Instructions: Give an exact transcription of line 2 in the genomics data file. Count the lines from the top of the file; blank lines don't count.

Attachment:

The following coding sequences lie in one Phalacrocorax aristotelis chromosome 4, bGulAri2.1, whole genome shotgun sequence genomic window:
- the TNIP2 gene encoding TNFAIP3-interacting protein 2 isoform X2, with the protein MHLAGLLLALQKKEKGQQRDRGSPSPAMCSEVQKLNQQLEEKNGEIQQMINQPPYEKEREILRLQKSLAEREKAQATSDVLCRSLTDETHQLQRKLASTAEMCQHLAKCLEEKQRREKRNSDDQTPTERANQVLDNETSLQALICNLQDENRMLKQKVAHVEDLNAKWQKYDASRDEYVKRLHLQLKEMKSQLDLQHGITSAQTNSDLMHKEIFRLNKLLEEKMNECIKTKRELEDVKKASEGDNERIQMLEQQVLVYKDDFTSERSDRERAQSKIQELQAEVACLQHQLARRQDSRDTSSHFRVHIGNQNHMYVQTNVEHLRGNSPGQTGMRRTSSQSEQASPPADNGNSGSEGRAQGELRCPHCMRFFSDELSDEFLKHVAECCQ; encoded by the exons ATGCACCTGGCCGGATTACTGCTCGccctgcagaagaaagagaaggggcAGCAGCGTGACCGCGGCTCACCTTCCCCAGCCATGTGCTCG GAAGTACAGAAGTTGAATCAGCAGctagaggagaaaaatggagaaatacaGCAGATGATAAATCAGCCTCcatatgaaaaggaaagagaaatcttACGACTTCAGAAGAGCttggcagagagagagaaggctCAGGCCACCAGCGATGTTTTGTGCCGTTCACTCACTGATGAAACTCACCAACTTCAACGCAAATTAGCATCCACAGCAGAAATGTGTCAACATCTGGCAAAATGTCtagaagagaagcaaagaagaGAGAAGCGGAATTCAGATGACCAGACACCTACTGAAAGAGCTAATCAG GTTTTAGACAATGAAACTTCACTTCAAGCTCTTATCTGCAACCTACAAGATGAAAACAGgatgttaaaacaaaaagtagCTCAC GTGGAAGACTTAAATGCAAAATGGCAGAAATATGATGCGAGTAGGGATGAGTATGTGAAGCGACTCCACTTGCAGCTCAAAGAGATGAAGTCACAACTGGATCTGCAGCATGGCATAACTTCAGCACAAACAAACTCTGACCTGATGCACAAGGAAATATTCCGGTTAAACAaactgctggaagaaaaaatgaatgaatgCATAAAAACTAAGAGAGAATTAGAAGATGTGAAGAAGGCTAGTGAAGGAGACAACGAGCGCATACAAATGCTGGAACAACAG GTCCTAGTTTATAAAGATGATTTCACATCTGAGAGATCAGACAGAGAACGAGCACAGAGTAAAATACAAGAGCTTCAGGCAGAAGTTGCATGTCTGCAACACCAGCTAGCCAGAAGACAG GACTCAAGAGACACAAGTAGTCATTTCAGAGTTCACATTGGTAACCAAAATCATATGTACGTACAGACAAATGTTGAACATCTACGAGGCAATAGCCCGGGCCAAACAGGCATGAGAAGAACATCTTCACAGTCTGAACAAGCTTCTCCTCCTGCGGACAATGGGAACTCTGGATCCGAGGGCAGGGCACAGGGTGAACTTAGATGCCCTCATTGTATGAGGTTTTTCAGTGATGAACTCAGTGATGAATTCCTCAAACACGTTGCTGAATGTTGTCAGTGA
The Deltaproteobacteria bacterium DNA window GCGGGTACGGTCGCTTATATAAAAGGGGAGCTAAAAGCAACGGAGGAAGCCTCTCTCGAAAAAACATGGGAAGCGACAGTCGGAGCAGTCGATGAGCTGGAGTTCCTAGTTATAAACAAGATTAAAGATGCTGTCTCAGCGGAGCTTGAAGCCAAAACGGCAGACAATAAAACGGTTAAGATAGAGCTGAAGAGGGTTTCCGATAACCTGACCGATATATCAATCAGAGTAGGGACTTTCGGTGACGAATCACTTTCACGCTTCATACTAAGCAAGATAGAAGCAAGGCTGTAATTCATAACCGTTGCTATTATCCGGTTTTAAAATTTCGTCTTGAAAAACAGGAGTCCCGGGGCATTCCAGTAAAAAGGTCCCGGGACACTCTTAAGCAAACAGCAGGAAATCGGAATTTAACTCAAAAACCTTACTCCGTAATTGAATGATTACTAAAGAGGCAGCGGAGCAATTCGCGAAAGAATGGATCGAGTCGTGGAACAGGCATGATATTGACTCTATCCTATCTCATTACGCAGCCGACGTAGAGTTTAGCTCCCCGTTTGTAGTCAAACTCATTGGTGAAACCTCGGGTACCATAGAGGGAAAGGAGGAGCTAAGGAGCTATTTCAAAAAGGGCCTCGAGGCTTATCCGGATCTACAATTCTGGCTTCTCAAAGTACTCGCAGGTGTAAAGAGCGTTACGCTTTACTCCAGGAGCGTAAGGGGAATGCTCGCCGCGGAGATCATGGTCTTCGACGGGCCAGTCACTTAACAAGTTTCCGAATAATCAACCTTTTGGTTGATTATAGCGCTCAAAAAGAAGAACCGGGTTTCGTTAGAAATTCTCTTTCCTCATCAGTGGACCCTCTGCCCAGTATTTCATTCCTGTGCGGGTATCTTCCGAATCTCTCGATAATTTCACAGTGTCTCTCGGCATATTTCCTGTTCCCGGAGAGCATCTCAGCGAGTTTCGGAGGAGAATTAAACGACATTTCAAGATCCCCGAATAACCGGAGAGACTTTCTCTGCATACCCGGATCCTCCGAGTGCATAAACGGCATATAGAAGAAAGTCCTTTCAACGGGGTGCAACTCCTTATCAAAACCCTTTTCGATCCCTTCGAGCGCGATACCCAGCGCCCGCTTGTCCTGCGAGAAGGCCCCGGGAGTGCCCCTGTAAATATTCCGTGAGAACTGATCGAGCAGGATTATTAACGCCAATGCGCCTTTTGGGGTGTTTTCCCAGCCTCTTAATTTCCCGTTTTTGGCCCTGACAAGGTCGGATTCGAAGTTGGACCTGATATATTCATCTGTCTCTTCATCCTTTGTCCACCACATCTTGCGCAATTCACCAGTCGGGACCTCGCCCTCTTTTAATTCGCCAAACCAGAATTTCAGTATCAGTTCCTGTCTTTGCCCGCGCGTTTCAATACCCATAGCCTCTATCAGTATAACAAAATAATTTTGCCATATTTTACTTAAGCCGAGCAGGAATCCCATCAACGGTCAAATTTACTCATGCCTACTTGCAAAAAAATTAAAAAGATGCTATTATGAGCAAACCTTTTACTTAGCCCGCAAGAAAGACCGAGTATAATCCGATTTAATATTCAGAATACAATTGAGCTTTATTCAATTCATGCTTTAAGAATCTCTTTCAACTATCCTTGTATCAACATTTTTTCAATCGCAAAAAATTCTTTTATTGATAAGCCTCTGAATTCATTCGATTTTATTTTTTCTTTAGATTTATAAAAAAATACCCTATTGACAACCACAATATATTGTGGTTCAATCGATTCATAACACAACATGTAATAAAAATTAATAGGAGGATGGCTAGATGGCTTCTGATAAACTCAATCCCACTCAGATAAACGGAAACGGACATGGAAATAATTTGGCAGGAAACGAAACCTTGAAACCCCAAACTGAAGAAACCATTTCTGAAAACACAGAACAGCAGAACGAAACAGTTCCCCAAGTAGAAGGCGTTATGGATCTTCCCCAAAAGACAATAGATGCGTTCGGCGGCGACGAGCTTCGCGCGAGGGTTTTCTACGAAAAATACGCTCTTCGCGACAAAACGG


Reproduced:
- the TNIP2 gene encoding TNFAIP3-interacting protein 2 isoform X2, with the protein MHLAGLLLALQKKEKGQQRDRGSPSPAMCSEVQKLNQQLEEKNGEIQQMINQPPYEKEREILRLQKSLAEREKAQATSDVLCRSLTDETHQLQRKLASTAEMCQHLAKCLEEKQRREKRNSDDQTPTERANQVLDNETSLQALICNLQDENRMLKQKVAHVEDLNAKWQKYDASRDEYVKRLHLQLKEMKSQLDLQHGITSAQTNSDLMHKEIFRLNKLLEEKMNECIKTKRELEDVKKASEGDNERIQMLEQQVLVYKDDFTSERSDRERAQSKIQELQAEVACLQHQLARRQDSRDTSSHFRVHIGNQNHMYVQTNVEHLRGNSPGQTGMRRTSSQSEQASPPADNGNSGSEGRAQGELRCPHCMRFFSDELSDEFLKHVAECCQ; encoded by the exons ATGCACCTGGCCGGATTACTGCTCGccctgcagaagaaagagaaggggcAGCAGCGTGACCGCGGCTCACCTTCCCCAGCCATGTGCTCG GAAGTACAGAAGTTGAATCAGCAGctagaggagaaaaatggagaaatacaGCAGATGATAAATCAGCCTCcatatgaaaaggaaagagaaatcttACGACTTCAGAAGAGCttggcagagagagagaaggctCAGGCCACCAGCGATGTTTTGTGCCGTTCACTCACTGATGAAACTCACCAACTTCAACGCAAATTAGCATCCACAGCAGAAATGTGTCAACATCTGGCAAAATGTCtagaagagaagcaaagaagaGAGAAGCGGAATTCAGATGACCAGACACCTACTGAAAGAGCTAATCAG GTTTTAGACAATGAAACTTCACTTCAAGCTCTTATCTGCAACCTACAAGATGAAAACAGgatgttaaaacaaaaagtagCTCAC GTGGAAGACTTAAATGCAAAATGGCAGAAATATGATGCGAGTAGGGATGAGTATGTGAAGCGACTCCACTTGCAGCTCAAAGAGATGAAGTCACAACTGGATCTGCAGCATGGCATAACTTCAGCACAAACAAACTCTGACCTGATGCACAAGGAAATATTCCGGTTAAACAaactgctggaagaaaaaatgaatgaatgCATAAAAACTAAGAGAGAATTAGAAGATGTGAAGAAGGCTAGTGAAGGAGACAACGAGCGCATACAAATGCTGGAACAACAG GTCCTAGTTTATAAAGATGATTTCACATCTGAGAGATCAGACAGAGAACGAGCACAGAGTAAAATACAAGAGCTTCAGGCAGAAGTTGCATGTCTGCAACACCAGCTAGCCAGAAGACAG GACTCAAGAGACACAAGTAGTCATTTCAGAGTTCACATTGGTAACCAAAATCATATGTACGTACAGACAAATGTTGAACATCTACGAGGCAATAGCCCGGGCCAAACAGGCATGAGAAGAACATCTTCACAGTCTGAACAAGCTTCTCCTCCTGCGGACAATGGGAACTCTGGATCCGAGGGCAGGGCACAGGGTGAACTTAGATGCCCTCATTGTATGAGGTTTTTCAGTGATGAACTCAGTGATGAATTCCTCAAACACGTTGCTGAATGTTGTCAGTGA